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Are you falling victim to one of these common myths of influencer marketing?
If this is you, it’s time to change your mindset!
Hear from Coegi and our guests from TikTok, Tagger and @BakerBanter as we reframe these three major biases around influencer marketing.
Nearly ⅔ of US brands worked with influencers, often called creators, in the last year, and for good reason. Brands are seeking solutions to build brand authenticity, especially among younger generations who value genuineness over polish.
Consumers tend to trust creators’ recommendations more readily. So adding the weight of an influencer’s opinion has a myriad of benefits:
Despite these benefits, brands often believe influencers are not a viable option due to their particular industry, budget, or goals. So we brought together experts to shed light on the three key myths of influencer marketing.
Whether your goal is top of the funnel, bottom-funnel, or somewhere in between, social media creators can influence buying decisions and drive measurable impact. Yes – influencer marketing originated as an upper-funnel, awareness tactic. But the creatorverse, and social media at large, have expanded and evolved since its beginnings.
The recent proliferation of influencer-driven social commerce is further indicating this down-funnel shift. With trackable coupon codes, UTMs, shoppable posts, and more now being incorporated into influencer marketing tactics, brands are able to more easily tie business results to this content.
The cost of a sponsored influencer post can range anywhere from $10-10K+, making it a viable option for ANY marketing budget. Nano and micro-influencers with smaller, but highly attentive, follower bases are a lower-cost option for growing brands looking to build a reputation, whereas macro-influencers come with a heftier price tag but can make a significant splash. Additionally, the barriers to entry for influencer marketing are much lower than many other digital channels with the right reach out and process.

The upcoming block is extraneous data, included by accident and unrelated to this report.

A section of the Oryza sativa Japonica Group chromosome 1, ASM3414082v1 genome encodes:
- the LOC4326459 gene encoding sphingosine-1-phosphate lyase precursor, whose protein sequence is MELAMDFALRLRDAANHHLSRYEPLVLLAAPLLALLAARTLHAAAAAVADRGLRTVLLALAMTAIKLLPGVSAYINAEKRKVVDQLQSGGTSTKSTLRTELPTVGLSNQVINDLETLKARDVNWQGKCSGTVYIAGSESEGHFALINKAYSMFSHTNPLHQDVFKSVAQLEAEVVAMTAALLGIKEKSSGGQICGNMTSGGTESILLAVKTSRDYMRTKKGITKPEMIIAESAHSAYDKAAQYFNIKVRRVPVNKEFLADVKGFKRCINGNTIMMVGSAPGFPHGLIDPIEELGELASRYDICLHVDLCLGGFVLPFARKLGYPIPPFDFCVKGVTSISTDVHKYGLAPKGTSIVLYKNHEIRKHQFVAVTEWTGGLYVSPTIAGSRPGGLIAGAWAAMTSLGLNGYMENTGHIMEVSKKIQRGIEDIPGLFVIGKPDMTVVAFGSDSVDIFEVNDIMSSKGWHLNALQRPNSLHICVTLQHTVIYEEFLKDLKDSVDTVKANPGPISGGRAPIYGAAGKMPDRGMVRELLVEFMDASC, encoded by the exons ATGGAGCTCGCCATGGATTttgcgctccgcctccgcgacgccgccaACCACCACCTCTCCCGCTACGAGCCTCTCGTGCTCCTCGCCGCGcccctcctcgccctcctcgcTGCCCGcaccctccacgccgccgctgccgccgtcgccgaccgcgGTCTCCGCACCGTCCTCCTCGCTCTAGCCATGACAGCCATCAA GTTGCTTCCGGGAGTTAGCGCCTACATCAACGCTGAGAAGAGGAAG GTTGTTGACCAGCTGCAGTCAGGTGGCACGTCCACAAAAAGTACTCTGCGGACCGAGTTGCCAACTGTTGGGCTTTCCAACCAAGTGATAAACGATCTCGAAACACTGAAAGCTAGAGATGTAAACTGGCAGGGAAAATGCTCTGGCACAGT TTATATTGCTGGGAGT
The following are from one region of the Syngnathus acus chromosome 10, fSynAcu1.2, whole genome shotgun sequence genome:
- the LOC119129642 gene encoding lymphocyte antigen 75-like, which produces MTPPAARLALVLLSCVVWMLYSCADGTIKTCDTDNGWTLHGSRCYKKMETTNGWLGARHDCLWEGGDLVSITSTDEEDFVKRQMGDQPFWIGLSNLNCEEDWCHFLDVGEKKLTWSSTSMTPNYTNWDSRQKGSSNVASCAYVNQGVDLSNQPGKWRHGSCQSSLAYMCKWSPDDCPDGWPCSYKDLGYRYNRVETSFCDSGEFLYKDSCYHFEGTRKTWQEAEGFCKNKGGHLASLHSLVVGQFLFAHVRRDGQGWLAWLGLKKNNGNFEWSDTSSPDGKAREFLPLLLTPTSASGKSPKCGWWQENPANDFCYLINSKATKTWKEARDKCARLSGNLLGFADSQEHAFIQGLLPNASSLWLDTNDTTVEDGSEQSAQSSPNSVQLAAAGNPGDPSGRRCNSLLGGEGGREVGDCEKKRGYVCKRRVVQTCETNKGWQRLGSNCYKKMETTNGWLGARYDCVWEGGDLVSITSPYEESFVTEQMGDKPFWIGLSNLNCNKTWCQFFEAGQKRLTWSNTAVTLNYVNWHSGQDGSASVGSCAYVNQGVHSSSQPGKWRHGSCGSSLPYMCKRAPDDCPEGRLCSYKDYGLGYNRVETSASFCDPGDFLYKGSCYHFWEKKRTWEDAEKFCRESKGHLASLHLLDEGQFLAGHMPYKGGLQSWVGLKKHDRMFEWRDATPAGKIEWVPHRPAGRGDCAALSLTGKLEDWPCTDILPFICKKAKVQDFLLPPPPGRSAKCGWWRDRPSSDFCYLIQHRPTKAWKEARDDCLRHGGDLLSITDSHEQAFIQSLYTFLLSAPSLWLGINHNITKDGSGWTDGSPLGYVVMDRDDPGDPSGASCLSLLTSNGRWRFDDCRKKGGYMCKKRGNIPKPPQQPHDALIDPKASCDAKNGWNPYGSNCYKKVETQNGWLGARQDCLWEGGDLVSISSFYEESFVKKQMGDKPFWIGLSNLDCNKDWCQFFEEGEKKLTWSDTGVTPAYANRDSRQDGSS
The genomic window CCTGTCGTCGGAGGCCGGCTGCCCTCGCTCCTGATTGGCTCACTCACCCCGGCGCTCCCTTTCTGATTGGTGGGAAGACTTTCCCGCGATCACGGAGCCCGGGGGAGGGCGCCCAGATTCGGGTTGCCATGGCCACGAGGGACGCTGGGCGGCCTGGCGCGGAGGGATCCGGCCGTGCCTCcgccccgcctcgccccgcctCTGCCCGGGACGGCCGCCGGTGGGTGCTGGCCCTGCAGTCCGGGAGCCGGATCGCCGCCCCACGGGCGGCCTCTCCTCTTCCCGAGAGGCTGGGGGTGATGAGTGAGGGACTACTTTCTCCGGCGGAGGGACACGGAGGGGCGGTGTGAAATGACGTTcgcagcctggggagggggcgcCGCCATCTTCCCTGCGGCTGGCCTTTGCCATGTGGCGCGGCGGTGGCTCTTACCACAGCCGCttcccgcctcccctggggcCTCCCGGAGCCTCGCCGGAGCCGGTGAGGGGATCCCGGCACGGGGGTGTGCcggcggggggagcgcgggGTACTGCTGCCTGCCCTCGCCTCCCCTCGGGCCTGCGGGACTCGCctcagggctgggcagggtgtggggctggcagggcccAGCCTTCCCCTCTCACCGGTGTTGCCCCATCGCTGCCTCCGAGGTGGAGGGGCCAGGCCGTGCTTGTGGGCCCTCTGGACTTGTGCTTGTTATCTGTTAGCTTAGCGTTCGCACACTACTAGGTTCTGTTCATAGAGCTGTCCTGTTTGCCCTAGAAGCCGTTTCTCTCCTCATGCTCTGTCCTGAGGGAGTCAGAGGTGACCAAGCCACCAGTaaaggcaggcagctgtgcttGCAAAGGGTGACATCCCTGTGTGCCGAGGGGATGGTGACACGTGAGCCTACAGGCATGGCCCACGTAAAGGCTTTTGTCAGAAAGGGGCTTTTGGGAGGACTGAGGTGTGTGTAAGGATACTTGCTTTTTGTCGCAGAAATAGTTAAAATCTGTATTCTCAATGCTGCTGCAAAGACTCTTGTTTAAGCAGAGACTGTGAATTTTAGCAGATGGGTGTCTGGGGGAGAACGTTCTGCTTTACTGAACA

Sure, having a physical, consumable product an influencer can hold up, wear or demonstrate is visually effective. But service-based brands, non-profits, and B2Bs, among other brands across a wide variety of industries, have also established strong influencer relationships that pay dividends. Some prolific examples of this are Audible.com, BetterHelp, and Robinhood.
For more, read our full blog post on why influencers are relevant for every industry.
Ready to get started?
Here are three key steps to launch a successful influencer marketing strategy:
Influencer should be woven into a holistic marketing strategy, not treated as a one-off tactic. Consolidate your paid media and influencer within one agency so budgets and channel activation can be handled fluidly and with greater agility.
Find influencers that authentically match your brand values, have a following that overlaps with your target audience, and use photography and video that complement your brand aesthetics. Read more here on how to match your influencer selection to your business goals.
Take a blended approach of measurement tactics to tie influencer spending back to meaningful metrics. For more clearly attributable sales, use discount codes or affiliate links that allow backend tracking.
For help capitalizing on the true ROI of influencer marketing, reach out to Coegi for a strategy consultation today.